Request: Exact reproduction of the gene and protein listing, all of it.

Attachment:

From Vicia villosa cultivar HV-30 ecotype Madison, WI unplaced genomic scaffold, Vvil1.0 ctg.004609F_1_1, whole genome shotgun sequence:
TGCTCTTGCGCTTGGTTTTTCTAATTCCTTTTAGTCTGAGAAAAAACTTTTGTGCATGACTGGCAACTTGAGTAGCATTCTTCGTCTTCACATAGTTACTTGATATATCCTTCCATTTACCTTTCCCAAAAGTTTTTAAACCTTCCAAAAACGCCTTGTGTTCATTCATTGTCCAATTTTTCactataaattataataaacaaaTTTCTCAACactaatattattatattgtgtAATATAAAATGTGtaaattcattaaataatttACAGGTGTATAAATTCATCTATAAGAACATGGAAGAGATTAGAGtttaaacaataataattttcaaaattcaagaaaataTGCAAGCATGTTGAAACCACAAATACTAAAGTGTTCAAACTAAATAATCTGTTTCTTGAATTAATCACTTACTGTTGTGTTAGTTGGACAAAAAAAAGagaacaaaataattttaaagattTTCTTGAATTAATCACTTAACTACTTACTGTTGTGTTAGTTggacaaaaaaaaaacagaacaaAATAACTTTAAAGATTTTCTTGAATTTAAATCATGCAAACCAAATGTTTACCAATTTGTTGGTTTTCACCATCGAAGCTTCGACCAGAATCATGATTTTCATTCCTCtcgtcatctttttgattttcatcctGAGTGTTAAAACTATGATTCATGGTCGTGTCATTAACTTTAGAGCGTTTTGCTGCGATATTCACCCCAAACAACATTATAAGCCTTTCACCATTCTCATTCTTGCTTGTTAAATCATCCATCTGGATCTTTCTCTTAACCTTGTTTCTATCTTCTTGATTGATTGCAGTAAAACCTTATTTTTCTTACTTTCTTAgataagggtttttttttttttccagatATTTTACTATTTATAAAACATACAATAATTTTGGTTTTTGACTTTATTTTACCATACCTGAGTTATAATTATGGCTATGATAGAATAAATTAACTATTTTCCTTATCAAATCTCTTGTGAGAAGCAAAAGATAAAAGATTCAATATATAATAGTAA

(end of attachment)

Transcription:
From Vicia villosa cultivar HV-30 ecotype Madison, WI unplaced genomic scaffold, Vvil1.0 ctg.004609F_1_1, whole genome shotgun sequence:
TGCTCTTGCGCTTGGTTTTTCTAATTCCTTTTAGTCTGAGAAAAAACTTTTGTGCATGACTGGCAACTTGAGTAGCATTCTTCGTCTTCACATAGTTACTTGATATATCCTTCCATTTACCTTTCCCAAAAGTTTTTAAACCTTCCAAAAACGCCTTGTGTTCATTCATTGTCCAATTTTTCactataaattataataaacaaaTTTCTCAACactaatattattatattgtgtAATATAAAATGTGtaaattcattaaataatttACAGGTGTATAAATTCATCTATAAGAACATGGAAGAGATTAGAGtttaaacaataataattttcaaaattcaagaaaataTGCAAGCATGTTGAAACCACAAATACTAAAGTGTTCAAACTAAATAATCTGTTTCTTGAATTAATCACTTACTGTTGTGTTAGTTGGACAAAAAAAAGagaacaaaataattttaaagattTTCTTGAATTAATCACTTAACTACTTACTGTTGTGTTAGTTggacaaaaaaaaaacagaacaaAATAACTTTAAAGATTTTCTTGAATTTAAATCATGCAAACCAAATGTTTACCAATTTGTTGGTTTTCACCATCGAAGCTTCGACCAGAATCATGATTTTCATTCCTCtcgtcatctttttgattttcatcctGAGTGTTAAAACTATGATTCATGGTCGTGTCATTAACTTTAGAGCGTTTTGCTGCGATATTCACCCCAAACAACATTATAAGCCTTTCACCATTCTCATTCTTGCTTGTTAAATCATCCATCTGGATCTTTCTCTTAACCTTGTTTCTATCTTCTTGATTGATTGCAGTAAAACCTTATTTTTCTTACTTTCTTAgataagggtttttttttttttccagatATTTTACTATTTATAAAACATACAATAATTTTGGTTTTTGACTTTATTTTACCATACCTGAGTTATAATTATGGCTATGATAGAATAAATTAACTATTTTCCTTATCAAATCTCTTGTGAGAAGCAAAAGATAAAAGATTCAATATATAATAGTAA